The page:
Rich-poor gap gaining attention
A remark by Greenspan symbolizes concern that wealth disparities may destabilize the economy.
The income gap between the rich and the rest of the US population has become so wide, and is growing so fast, that it might eventually threaten the stability of democratic capitalism itself.
Is that a liberal's talking point? Sure. But it's also a line from the recent public testimony of a champion of the free market: Federal Reserve Chairman Alan Greenspan.
America's powerful central banker hasn't suddenly lurched to the left of Democratic National Committee chief Howard Dean. His solution is better education today to create a flexible workforce for tomorrow - not confiscation of plutocrats' yachts.
But the fact that Mr. Greenspan speaks about this topic at all may show how much the growing concentration of national wealth at the top, combined with the uncertainties of increased globalization, worries economic policymakers as they peer into the future.
"He is the conventional wisdom," says Jared Bernstein, senior economist at the Economic Policy Institute, a liberal think tank. "When I'm arguing with people, I say, 'Even Alan Greenspan....' "
Greenspan's comments at a Joint Economic Committee hearing last week were typical, for him. Asked a leading question by Sen. Jack Reed (D) of Rhode Island, he agreed that over the past two quarters hourly wages have shown few signs of accelerating. Overall employee compensation has gone up - but mostly due to a surge in bonuses and stock-option exercises.
The Fed chief than added that the 80 percent of the workforce represented by nonsupervisory workers has recently seen little, if any, income growth at all. The top 20 percent of supervisory, salaried, and other workers has.
The result of this, said Greenspan, is that the US now has a significant divergence in the fortunes of different groups in its labor market. "As I've often said, this is not the type of thing which a democratic society - a capitalist democratic society - can really accept without addressing," Greenspan told the congressional hearing.
The cause of this problem? Education, according to Greenspan. Specifically, high school education. US children test above world average levels at the 4th grade level, he noted. By the 12th grade, they do not. "We have to do something to prevent that from happening," said Greenspan.
So are liberals overjoyed by these words from a man who is the high priest of capitalism? Not really, or at least not entirely.
For one thing, some liberal analysts prefer to focus on the very tip of the income scale, not the top 20 percent. Recent Congressional Budget Office data show that the top 1 percent of the population received 11.4 percent of national after-tax income in 2002, points out Isaac Shapiro of the Center on Budget and Policy Priorities in a new study. That's up from a 7.5 percent share in 1979.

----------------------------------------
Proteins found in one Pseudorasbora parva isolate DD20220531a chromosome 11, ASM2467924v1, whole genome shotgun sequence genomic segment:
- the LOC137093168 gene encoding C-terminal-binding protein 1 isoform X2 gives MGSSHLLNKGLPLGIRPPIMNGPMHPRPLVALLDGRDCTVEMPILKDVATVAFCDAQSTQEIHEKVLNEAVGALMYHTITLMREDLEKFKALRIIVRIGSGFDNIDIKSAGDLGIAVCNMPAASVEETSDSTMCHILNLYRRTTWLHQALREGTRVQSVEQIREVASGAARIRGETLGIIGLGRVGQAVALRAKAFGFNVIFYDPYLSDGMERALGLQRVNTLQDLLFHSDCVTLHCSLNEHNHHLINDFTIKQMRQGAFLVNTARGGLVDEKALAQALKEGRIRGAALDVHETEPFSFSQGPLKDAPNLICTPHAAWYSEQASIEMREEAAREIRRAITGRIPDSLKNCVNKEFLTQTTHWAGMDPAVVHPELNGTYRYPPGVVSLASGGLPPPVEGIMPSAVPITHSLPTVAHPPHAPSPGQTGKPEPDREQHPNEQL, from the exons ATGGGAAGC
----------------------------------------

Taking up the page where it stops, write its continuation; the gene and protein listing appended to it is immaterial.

By contrast, the middle fifth of the population saw its share of national after-tax income fall over that same period of time, from 16.5 to 15.8. "Income is now more concentrated at the very top of the income spectrum than in all but six years since the mid-1930s," asserts Mr. Shapiro in his report.
For another, some Democratic analysts believe that Greenspan's emphasis on education as a cure ignores other causal factors of inequity. Data show an income gap widening among college graduates, says Mr. Bernstein. The quality of US high schools has nothing to do with that, he says. Instead it's partly a function of overall monetary and fiscal policies. "Greenspan takes a very long term view of the situation," says Bernstein.
On the other hand, some conservatives label the whole inequality debate a myth. The media's recent focus on the subject stems from its liberal bias and clever press management by Democrats, they say.
Inequality studies often ignore the wealth created by rising house prices, for instance - and homes represent the most substantial investment by many, if not most, Americans.
Nor do US workers necessarily perceive themselves on the losing end of a rigged capitalist game. A recent New York Times survey found that while 44 percent of respondents said they had a working-class childhood, only 35 percent said they were working class today, points out Bruce Bartlett, a senior fellow at the National Center for Policy Analysis. Eighteen percent said they grew up lower class, while only 7 percent said they remained in that societal segment.
When Democrats today raise the inequality flag, they are simply trying to attack President Bush's tax cuts, albeit indirectly, says Mr. Bartlett. "A lot of this is driven by the estate-tax debate," he says.
And as Greenspan himself points out, by many measures the economy is doing well. Unemployment is down, GDP is up. Inflation still slumbers. Current standards of living are unmatched.
"So you can look at the system and say it's got a lot of problems to it, and sure it does. It always has," Greenspan told the JEC last week. "But you can't get around the fact that this is the most extraordinarily successful economy in history."